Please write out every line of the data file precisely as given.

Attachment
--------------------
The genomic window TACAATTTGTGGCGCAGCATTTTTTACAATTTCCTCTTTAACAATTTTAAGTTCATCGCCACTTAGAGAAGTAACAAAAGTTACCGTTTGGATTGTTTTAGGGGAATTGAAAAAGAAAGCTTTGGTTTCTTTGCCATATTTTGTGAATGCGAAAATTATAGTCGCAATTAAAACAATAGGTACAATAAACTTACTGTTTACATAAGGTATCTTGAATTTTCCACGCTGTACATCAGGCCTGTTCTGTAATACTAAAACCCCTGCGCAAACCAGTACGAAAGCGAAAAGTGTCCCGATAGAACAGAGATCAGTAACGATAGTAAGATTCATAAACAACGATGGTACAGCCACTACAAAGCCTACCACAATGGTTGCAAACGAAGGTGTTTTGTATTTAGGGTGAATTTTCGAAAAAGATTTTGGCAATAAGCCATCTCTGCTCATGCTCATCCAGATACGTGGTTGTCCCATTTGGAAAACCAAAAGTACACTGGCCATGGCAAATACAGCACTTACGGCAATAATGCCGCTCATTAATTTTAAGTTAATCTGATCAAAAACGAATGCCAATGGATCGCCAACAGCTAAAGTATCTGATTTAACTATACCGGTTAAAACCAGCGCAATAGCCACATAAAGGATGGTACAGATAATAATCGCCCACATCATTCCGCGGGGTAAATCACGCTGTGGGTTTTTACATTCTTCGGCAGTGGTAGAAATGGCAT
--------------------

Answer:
The genomic window TACAATTTGTGGCGCAGCATTTTTTACAATTTCCTCTTTAACAATTTTAAGTTCATCGCCACTTAGAGAAGTAACAAAAGTTACCGTTTGGATTGTTTTAGGGGAATTGAAAAAGAAAGCTTTGGTTTCTTTGCCATATTTTGTGAATGCGAAAATTATAGTCGCAATTAAAACAATAGGTACAATAAACTTACTGTTTACATAAGGTATCTTGAATTTTCCACGCTGTACATCAGGCCTGTTCTGTAATACTAAAACCCCTGCGCAAACCAGTACGAAAGCGAAAAGTGTCCCGATAGAACAGAGATCAGTAACGATAGTAAGATTCATAAACAACGATGGTACAGCCACTACAAAGCCTACCACAATGGTTGCAAACGAAGGTGTTTTGTATTTAGGGTGAATTTTCGAAAAAGATTTTGGCAATAAGCCATCTCTGCTCATGCTCATCCAGATACGTGGTTGTCCCATTTGGAAAACCAAAAGTACACTGGCCATGGCAAATACAGCACTTACGGCAATAATGCCGCTCATTAATTTTAAGTTAATCTGATCAAAAACGAATGCCAATGGATCGCCAACAGCTAAAGTATCTGATTTAACTATACCGGTTAAAACCAGCGCAATAGCCACATAAAGGATGGTACAGATAATAATCGCCCACATCATTCCGCGGGGTAAATCACGCTGTGGGTTTTTACATTCTTCGGCAGTGGTAGAAATGGCAT